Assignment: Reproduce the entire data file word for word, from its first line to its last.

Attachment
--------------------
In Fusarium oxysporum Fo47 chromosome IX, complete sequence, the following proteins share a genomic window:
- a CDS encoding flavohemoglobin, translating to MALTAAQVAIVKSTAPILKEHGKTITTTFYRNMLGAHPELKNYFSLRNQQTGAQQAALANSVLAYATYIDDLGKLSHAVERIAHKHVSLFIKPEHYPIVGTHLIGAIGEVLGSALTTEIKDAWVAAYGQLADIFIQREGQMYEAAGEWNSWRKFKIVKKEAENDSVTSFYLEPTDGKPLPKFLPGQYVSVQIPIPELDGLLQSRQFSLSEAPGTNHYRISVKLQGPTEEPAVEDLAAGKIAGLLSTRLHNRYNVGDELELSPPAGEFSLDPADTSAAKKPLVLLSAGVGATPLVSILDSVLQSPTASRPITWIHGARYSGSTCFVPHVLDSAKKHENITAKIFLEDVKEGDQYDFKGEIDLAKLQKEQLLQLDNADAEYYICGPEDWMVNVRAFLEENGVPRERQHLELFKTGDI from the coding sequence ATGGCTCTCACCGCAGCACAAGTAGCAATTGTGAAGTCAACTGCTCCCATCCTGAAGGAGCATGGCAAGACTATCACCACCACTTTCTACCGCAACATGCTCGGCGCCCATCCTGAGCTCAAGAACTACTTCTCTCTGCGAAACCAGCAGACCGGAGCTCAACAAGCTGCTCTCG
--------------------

In Fusarium oxysporum Fo47 chromosome IX, complete sequence, the following proteins share a genomic window:
- a CDS encoding flavohemoglobin, translating to MALTAAQVAIVKSTAPILKEHGKTITTTFYRNMLGAHPELKNYFSLRNQQTGAQQAALANSVLAYATYIDDLGKLSHAVERIAHKHVSLFIKPEHYPIVGTHLIGAIGEVLGSALTTEIKDAWVAAYGQLADIFIQREGQMYEAAGEWNSWRKFKIVKKEAENDSVTSFYLEPTDGKPLPKFLPGQYVSVQIPIPELDGLLQSRQFSLSEAPGTNHYRISVKLQGPTEEPAVEDLAAGKIAGLLSTRLHNRYNVGDELELSPPAGEFSLDPADTSAAKKPLVLLSAGVGATPLVSILDSVLQSPTASRPITWIHGARYSGSTCFVPHVLDSAKKHENITAKIFLEDVKEGDQYDFKGEIDLAKLQKEQLLQLDNADAEYYICGPEDWMVNVRAFLEENGVPRERQHLELFKTGDI from the coding sequence ATGGCTCTCACCGCAGCACAAGTAGCAATTGTGAAGTCAACTGCTCCCATCCTGAAGGAGCATGGCAAGACTATCACCACCACTTTCTACCGCAACATGCTCGGCGCCCATCCTGAGCTCAAGAACTACTTCTCTCTGCGAAACCAGCAGACCGGAGCTCAACAAGCTGCTCTCG